Link to QCPA Paper

Humans are now closer to seeing through the eyes of animals, thanks to an innovative software framework developed by researchers from the University of Queensland and the University of Exeter.

Image of a sea-slug (nudibranch) in human vision (top-left), and filtered to predator trigger-fish vision (top right, accounting for their colour vision and acuity). The framework can measure things such as chromatic edge contrast (LEIA bottom left) or the saturation of the colours (bottom right).

PhD candidate Cedric van den Berg from UQ’s School of Biological Sciences said that, until now, it has been difficult to understand how animals really saw the world.

“Most animals have completely different visual systems to humans, so – for many species – it is unclear how they see complex visual information or colour patterns in nature, and how this drives their behaviour,” he said.

“The Quantitative Colour Pattern Analysis (QCPA) framework is a collection of innovative digital image processing techniques and analytical tools designed to solve this problem.

“Collectively, these tools greatly improve our ability to analyse complex visual information through the eyes of animals.”

Warning colours can actually become the perfect camouflage when viewed at certain distances. This Jersey tiger moth is warning potential predators that it tastes bad. But predators will only be able to see these warnings up-close. From far away the colours blend together to make the perfect camouflage. The high-contrast colours of many species compliment each-other to create this effect from a distance.

Dr Jolyon Troscianko the study’s co-leader from the University of Exeter said colour patterns have been key to understanding many fundamental evolutionary problems, such as how animals signal to each other or hide from predators.

“We have known for many years that understanding animal vision and signalling depends on combining colour and pattern information, but the available techniques were near impossible to implement without some key advances we developed for this framework.”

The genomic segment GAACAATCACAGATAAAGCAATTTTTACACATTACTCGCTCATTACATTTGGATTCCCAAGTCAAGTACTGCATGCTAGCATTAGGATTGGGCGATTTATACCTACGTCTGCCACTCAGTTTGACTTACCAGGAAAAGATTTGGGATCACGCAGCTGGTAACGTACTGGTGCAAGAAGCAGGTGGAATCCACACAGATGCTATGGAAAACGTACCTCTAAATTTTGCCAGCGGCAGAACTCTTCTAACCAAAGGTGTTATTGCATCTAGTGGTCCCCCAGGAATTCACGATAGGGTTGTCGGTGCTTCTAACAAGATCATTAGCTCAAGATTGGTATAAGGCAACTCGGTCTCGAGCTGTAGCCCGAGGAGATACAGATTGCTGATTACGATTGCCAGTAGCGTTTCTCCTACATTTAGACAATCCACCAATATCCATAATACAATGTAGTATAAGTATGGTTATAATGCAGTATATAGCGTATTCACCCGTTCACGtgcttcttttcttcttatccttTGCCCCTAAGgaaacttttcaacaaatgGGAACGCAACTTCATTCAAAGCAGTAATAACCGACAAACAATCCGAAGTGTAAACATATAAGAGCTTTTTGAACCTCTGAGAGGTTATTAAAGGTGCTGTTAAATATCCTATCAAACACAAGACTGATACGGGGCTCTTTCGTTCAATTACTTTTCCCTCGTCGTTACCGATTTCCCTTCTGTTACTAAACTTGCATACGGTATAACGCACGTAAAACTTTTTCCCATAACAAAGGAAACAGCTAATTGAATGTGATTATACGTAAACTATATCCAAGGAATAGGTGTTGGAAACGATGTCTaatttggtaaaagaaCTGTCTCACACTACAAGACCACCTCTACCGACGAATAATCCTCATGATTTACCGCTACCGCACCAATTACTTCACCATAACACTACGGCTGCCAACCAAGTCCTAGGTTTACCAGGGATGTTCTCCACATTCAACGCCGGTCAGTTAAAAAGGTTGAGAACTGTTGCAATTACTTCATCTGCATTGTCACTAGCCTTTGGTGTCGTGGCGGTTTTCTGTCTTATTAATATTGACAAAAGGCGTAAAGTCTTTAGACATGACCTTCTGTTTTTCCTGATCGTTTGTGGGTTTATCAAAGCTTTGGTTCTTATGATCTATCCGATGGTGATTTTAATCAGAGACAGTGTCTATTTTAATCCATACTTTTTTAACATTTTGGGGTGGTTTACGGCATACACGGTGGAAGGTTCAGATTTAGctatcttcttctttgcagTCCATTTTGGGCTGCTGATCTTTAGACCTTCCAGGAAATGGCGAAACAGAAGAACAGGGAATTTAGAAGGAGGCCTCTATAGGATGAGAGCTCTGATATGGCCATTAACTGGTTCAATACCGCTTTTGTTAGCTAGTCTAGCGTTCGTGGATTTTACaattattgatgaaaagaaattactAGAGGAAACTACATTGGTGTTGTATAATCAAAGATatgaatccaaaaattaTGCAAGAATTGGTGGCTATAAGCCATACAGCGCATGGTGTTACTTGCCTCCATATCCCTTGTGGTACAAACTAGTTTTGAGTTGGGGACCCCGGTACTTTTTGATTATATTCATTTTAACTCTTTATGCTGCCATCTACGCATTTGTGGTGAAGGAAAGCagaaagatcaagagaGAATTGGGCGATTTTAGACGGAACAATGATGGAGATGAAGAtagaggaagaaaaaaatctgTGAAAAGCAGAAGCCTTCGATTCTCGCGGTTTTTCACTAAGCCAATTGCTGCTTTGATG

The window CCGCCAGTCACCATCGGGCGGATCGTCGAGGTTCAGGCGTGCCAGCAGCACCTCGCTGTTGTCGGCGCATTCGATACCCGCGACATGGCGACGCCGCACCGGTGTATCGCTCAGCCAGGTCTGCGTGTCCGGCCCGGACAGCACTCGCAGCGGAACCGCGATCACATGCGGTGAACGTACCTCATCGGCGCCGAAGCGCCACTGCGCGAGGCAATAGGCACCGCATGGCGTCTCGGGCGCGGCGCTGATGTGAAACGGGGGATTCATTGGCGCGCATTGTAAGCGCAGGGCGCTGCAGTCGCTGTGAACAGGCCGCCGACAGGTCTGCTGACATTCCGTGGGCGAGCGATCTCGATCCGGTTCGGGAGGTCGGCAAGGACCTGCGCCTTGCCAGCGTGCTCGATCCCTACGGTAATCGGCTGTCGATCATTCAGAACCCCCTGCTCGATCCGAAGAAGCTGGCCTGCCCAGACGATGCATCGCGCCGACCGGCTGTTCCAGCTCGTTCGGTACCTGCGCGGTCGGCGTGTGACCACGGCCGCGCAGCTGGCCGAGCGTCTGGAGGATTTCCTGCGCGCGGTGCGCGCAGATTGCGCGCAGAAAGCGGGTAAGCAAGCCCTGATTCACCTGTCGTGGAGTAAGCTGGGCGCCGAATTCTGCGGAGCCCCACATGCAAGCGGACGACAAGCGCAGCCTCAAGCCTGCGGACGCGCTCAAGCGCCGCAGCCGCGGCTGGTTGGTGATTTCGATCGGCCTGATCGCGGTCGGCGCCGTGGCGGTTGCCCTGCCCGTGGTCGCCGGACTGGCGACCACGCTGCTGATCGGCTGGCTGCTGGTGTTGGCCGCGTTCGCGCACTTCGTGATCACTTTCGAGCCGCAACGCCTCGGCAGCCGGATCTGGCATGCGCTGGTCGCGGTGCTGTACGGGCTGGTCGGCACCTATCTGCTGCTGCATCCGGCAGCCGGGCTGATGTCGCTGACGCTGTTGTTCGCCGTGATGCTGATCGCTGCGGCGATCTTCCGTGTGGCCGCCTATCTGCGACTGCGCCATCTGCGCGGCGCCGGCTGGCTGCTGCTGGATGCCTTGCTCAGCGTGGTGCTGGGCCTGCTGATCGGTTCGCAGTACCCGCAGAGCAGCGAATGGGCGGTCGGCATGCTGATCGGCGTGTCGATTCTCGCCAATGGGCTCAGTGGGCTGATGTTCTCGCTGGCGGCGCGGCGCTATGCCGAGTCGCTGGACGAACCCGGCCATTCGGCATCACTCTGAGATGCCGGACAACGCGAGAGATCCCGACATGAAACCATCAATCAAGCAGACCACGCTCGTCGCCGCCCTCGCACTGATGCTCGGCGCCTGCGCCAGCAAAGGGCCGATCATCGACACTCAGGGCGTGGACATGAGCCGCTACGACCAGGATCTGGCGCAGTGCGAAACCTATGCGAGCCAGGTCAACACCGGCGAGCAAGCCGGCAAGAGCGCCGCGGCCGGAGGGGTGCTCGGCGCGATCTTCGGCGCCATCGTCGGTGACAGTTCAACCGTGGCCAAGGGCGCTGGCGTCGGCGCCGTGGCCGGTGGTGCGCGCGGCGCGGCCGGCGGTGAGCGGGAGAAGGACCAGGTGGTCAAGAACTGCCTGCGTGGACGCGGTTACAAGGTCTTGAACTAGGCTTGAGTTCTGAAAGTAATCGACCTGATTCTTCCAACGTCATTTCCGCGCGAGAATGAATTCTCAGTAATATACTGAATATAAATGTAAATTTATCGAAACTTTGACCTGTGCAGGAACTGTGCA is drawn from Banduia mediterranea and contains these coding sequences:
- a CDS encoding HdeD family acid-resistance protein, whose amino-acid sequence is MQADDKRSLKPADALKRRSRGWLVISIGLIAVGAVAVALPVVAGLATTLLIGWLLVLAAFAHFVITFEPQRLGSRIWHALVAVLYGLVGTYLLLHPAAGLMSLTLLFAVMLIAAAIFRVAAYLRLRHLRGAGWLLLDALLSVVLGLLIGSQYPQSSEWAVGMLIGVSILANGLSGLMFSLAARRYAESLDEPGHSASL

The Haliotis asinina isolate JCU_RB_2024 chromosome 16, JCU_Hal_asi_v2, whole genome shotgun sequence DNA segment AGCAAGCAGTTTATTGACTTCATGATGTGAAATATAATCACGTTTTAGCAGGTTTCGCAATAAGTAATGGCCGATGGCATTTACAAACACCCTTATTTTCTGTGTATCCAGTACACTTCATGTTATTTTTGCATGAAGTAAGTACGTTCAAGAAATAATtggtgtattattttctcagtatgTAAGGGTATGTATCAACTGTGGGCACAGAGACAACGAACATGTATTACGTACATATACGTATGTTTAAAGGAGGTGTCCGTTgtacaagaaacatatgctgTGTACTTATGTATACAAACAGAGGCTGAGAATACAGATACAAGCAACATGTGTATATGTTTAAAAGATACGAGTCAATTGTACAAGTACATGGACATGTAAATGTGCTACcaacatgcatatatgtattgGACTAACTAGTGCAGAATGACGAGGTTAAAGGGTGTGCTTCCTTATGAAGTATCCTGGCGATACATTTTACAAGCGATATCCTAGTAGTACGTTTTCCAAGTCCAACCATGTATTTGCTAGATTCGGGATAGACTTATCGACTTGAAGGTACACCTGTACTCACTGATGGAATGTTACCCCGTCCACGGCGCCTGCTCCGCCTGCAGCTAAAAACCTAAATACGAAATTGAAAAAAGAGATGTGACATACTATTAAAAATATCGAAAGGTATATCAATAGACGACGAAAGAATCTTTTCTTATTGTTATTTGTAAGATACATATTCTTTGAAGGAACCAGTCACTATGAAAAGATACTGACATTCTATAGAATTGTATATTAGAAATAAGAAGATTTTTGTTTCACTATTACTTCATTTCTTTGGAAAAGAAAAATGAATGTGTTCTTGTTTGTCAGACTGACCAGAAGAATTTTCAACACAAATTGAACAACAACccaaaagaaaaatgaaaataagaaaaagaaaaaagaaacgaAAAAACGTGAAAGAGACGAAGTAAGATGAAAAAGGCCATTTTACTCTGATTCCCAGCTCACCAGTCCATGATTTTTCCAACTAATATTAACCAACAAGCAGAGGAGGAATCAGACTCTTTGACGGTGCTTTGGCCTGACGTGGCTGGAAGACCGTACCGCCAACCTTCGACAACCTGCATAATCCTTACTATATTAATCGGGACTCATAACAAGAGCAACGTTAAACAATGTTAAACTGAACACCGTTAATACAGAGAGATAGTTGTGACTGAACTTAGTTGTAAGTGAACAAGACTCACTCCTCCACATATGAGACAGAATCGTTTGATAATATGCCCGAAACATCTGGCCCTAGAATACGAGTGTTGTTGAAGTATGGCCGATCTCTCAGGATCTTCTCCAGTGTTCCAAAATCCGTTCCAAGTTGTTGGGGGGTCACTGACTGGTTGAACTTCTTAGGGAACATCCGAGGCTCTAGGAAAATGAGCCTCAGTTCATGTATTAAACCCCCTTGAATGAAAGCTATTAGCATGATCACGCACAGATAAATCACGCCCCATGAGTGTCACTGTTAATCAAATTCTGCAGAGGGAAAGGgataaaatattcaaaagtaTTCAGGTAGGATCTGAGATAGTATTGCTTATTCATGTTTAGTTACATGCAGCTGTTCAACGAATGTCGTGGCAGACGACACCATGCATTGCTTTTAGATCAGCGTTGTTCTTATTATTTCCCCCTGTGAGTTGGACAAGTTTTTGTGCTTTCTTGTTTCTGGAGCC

The framework’s use of digital photos means it can be used in almost any habitat – even underwater – using anything from off-the-shelf cameras to sophisticated full-spectrum imaging systems.

“You can even access most of its capabilities by using a cheap (~ $110 AUD, £60 GBP, $80 USD) smartphone to capture photos,” Dr Troscianko said.

Bees not only see the world in different colours (green, blue and ultraviolet instead of red, green and blue like humans), but they also have much lower spatial acuity. This means they can’t see as much detail as we can. In fact we can see things about 150 times smaller (or further away) than bees. This figure shows how wildflowers will appear to bee colour and spatial vision from different distances. The flowers will barely be visible to a bee beyond one metre away.

It took four years to develop and test the technology, which included the development of an extensive interactive online platform to provide researchers, teachers and students with user-guides, tutorials and worked examples of how to use the tools.

UQ’s Dr Karen Cheney said the framework can be applied to a wide range of environmental conditions and visual systems.

“The flexibility of the framework allows researchers to investigate the colour patterns and natural surroundings of a wide range of organisms, such as insects, birds, fish and flowering plants,” she said.

“For example, we can now truly understand the impacts of coral bleaching for camouflaged reef creatures in a new and informative way.”

“We’re helping people – wherever they are – to cross the boundaries between human and animal visual perception.”

“It’s really a platform that anyone can build on, so we’re keen to see what future breakthroughs are ahead.”

Link to QCPA Paper

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